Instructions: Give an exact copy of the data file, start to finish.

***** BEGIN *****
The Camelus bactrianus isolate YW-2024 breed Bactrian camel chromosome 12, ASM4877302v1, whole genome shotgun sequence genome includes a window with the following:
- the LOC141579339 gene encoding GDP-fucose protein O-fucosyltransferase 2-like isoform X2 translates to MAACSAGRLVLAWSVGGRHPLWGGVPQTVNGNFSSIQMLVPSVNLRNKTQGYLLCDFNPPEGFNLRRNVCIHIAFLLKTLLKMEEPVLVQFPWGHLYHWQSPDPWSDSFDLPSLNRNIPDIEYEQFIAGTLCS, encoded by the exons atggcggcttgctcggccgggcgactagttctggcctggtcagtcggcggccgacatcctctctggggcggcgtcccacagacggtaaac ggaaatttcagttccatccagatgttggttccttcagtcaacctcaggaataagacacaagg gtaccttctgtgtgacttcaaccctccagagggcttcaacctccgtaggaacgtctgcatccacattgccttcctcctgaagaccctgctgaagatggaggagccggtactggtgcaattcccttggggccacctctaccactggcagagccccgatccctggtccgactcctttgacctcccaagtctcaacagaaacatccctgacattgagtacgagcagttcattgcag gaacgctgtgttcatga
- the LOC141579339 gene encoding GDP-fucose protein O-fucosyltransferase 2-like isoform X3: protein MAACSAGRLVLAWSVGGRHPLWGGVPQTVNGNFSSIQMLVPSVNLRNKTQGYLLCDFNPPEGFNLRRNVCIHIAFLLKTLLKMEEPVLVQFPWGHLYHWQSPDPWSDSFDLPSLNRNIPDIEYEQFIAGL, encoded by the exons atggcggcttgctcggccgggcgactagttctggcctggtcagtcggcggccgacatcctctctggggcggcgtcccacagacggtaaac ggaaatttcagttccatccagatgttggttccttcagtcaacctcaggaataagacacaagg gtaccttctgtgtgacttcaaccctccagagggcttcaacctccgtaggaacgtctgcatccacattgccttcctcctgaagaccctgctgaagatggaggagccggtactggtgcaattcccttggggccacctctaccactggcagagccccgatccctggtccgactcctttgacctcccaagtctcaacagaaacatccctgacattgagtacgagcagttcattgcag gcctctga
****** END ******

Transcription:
The Camelus bactrianus isolate YW-2024 breed Bactrian camel chromosome 12, ASM4877302v1, whole genome shotgun sequence genome includes a window with the following:
- the LOC141579339 gene encoding GDP-fucose protein O-fucosyltransferase 2-like isoform X2 translates to MAACSAGRLVLAWSVGGRHPLWGGVPQTVNGNFSSIQMLVPSVNLRNKTQGYLLCDFNPPEGFNLRRNVCIHIAFLLKTLLKMEEPVLVQFPWGHLYHWQSPDPWSDSFDLPSLNRNIPDIEYEQFIAGTLCS, encoded by the exons atggcggcttgctcggccgggcgactagttctggcctggtcagtcggcggccgacatcctctctggggcggcgtcccacagacggtaaac ggaaatttcagttccatccagatgttggttccttcagtcaacctcaggaataagacacaagg gtaccttctgtgtgacttcaaccctccagagggcttcaacctccgtaggaacgtctgcatccacattgccttcctcctgaagaccctgctgaagatggaggagccggtactggtgcaattcccttggggccacctctaccactggcagagccccgatccctggtccgactcctttgacctcccaagtctcaacagaaacatccctgacattgagtacgagcagttcattgcag gaacgctgtgttcatga
- the LOC141579339 gene encoding GDP-fucose protein O-fucosyltransferase 2-like isoform X3: protein MAACSAGRLVLAWSVGGRHPLWGGVPQTVNGNFSSIQMLVPSVNLRNKTQGYLLCDFNPPEGFNLRRNVCIHIAFLLKTLLKMEEPVLVQFPWGHLYHWQSPDPWSDSFDLPSLNRNIPDIEYEQFIAGL, encoded by the exons atggcggcttgctcggccgggcgactagttctggcctggtcagtcggcggccgacatcctctctggggcggcgtcccacagacggtaaac ggaaatttcagttccatccagatgttggttccttcagtcaacctcaggaataagacacaagg gtaccttctgtgtgacttcaaccctccagagggcttcaacctccgtaggaacgtctgcatccacattgccttcctcctgaagaccctgctgaagatggaggagccggtactggtgcaattcccttggggccacctctaccactggcagagccccgatccctggtccgactcctttgacctcccaagtctcaacagaaacatccctgacattgagtacgagcagttcattgcag gcctctga